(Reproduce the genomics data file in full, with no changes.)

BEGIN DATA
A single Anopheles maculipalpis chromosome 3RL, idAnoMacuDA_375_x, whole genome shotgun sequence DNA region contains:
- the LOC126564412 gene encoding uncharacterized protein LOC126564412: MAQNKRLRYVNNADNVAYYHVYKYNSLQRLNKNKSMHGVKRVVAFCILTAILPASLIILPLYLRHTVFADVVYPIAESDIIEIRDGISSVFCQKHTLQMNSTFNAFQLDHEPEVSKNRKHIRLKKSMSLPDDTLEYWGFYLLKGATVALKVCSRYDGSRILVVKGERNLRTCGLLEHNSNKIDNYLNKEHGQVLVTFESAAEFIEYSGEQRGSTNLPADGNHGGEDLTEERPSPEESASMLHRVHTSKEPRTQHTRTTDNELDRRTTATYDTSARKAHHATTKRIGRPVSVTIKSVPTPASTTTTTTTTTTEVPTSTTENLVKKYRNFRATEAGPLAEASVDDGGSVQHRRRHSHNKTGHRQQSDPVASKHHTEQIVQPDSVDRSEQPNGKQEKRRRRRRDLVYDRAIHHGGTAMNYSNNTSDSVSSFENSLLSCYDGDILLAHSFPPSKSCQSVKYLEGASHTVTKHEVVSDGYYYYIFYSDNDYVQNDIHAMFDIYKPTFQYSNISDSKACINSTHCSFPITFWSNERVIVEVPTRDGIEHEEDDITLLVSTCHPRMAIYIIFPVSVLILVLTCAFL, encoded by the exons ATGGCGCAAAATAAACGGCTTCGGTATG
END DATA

A single Anopheles maculipalpis chromosome 3RL, idAnoMacuDA_375_x, whole genome shotgun sequence DNA region contains:
- the LOC126564412 gene encoding uncharacterized protein LOC126564412: MAQNKRLRYVNNADNVAYYHVYKYNSLQRLNKNKSMHGVKRVVAFCILTAILPASLIILPLYLRHTVFADVVYPIAESDIIEIRDGISSVFCQKHTLQMNSTFNAFQLDHEPEVSKNRKHIRLKKSMSLPDDTLEYWGFYLLKGATVALKVCSRYDGSRILVVKGERNLRTCGLLEHNSNKIDNYLNKEHGQVLVTFESAAEFIEYSGEQRGSTNLPADGNHGGEDLTEERPSPEESASMLHRVHTSKEPRTQHTRTTDNELDRRTTATYDTSARKAHHATTKRIGRPVSVTIKSVPTPASTTTTTTTTTTEVPTSTTENLVKKYRNFRATEAGPLAEASVDDGGSVQHRRRHSHNKTGHRQQSDPVASKHHTEQIVQPDSVDRSEQPNGKQEKRRRRRRDLVYDRAIHHGGTAMNYSNNTSDSVSSFENSLLSCYDGDILLAHSFPPSKSCQSVKYLEGASHTVTKHEVVSDGYYYYIFYSDNDYVQNDIHAMFDIYKPTFQYSNISDSKACINSTHCSFPITFWSNERVIVEVPTRDGIEHEEDDITLLVSTCHPRMAIYIIFPVSVLILVLTCAFL, encoded by the exons ATGGCGCAAAATAAACGGCTTCGGTATG